Tuesday, October 8, 2013

Hope for malaria answers

Every person infected with malaria carries about 12 billion malaria parasites. The parasites evolve constantly, staying one step ahead of the body's immune system and rendering malaria a life-threatening disease.

But molecular parasitologist Alan Cowman believes that will change in time, as science catches up with one of the most deadly parasites and limits its ability to reinvent itself.

On Tuesday Professor Cowman's work over 30 years was recognised with one of Victoria's top science prizes, the $50,000 Victoria Prize for science and innovation in the life sciences category.

Among his achievements is getting a potential malaria vaccine to clinical trials in America in 2010. This involved genetically modifying the malaria parasite so it became unable to enter the bloodstream, where it does the damage.


Malaria is caused by parasites which are spread to people through the bites of infected mosquitoes. Professor Cowman's research has focused on a parasite linked to the most severe types of malaria. Just how the Plasmodium falciparum parasite infects humans and manages to avoid detection by the immune system have been key questions in his quest to eradicate malaria.

''Malaria is an incredibly interesting parasite with lots of scientific questions,'' Professor Cowman said. ''Plus it's an important disease globally and I wanted to do something medically relevant.''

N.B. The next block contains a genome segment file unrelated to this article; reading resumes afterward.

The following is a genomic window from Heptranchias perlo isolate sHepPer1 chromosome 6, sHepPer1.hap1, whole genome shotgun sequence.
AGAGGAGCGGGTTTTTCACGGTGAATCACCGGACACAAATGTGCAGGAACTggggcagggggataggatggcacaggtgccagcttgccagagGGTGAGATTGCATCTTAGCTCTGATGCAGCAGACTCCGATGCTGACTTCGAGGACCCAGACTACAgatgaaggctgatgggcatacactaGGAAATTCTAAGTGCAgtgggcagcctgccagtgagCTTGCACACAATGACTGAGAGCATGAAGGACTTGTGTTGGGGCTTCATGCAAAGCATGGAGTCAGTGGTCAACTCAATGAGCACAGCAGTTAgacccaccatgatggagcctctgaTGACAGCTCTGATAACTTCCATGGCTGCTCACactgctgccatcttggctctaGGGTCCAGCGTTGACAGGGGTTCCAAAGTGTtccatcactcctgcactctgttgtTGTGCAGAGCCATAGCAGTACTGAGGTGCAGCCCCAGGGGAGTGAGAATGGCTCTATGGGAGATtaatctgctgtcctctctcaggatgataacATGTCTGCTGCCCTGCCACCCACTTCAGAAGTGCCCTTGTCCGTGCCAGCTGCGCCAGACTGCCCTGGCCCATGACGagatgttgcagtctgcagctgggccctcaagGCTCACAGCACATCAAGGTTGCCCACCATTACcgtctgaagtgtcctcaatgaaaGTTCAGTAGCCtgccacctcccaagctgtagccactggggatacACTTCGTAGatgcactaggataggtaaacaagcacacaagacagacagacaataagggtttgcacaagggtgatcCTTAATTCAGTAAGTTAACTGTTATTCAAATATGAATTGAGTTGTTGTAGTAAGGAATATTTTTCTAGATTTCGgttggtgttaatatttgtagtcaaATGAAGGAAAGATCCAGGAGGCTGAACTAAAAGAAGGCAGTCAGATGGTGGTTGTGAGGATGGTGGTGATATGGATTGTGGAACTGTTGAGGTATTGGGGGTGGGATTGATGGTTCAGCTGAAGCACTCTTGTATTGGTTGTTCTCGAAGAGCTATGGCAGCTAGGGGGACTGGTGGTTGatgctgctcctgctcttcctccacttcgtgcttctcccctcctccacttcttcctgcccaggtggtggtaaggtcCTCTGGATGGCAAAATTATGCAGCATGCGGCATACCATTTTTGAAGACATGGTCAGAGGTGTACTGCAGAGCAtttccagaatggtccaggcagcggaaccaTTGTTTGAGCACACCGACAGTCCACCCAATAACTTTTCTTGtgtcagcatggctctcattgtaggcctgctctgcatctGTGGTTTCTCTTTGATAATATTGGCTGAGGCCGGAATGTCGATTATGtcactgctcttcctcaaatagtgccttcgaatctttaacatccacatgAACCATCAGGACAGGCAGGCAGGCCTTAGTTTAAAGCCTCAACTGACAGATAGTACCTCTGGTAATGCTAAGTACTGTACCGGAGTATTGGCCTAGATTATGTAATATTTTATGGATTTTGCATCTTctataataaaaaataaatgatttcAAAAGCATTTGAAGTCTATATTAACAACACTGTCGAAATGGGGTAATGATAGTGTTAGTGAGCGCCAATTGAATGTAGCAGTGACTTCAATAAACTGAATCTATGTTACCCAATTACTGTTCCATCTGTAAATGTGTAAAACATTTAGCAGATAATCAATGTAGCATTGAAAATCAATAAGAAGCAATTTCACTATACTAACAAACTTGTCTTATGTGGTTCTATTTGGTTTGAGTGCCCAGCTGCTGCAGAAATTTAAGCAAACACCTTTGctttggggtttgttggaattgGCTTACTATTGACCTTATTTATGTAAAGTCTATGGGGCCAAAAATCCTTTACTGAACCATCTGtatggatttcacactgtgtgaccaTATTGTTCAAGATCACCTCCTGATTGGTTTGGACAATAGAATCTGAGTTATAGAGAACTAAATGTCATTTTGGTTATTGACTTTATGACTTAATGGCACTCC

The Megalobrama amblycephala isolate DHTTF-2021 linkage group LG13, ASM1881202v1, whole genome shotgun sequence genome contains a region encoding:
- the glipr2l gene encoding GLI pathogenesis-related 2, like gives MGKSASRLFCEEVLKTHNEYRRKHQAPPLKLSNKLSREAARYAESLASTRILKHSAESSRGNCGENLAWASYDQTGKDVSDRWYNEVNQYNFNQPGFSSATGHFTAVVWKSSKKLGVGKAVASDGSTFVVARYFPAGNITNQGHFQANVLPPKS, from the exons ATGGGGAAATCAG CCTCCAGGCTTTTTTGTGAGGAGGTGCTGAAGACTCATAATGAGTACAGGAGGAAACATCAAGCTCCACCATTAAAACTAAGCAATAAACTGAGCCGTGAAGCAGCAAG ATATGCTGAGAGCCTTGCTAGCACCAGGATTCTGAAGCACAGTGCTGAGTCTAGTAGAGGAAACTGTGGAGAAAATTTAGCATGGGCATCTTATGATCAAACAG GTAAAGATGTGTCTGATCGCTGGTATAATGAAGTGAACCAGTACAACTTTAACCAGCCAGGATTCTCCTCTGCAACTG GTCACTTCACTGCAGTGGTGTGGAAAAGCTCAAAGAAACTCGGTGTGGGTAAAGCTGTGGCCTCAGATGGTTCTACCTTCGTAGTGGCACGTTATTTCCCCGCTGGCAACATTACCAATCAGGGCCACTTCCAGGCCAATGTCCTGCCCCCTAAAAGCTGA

According to the World Health Organisation about 3.3 billion people, or half of the world's population, are at risk of malaria. In 2010, malaria caused an estimated 660,000 deaths worldwide.

Professor Cowman was one of two scientists to receive a Victoria Prize on Tuesday. Joining him was Melbourne University physicist Lloyd Hollenberg, who was honoured with the $50,000 physical sciences award for his discovery of ground-breaking quantum-sensing technology.

Professor Hollenberg led a team whose work building nano-scale diamond sensors capable of lighting up the inside of cells has any number of applications, from use in nano-medicine and drug testing to understanding brain function. Only last month, the team received a Eureka award for excellence in interdisciplinary research.

Innovation Minister Louise Asher presented the Victoria Prize awards in a ceremony at Parliament House on Tuesday night.

Early career scientists were also recognised, with six Victoria fellows for physical sciences and six Victoria fellows for life sciences awarded up to $18,000 to enable them to study overseas.

Ms Asher described the fellowships as ''a once-in-a-lifetime opportunity'' for researchers to study overseas and return to Victoria armed with fresh insights and expertise.

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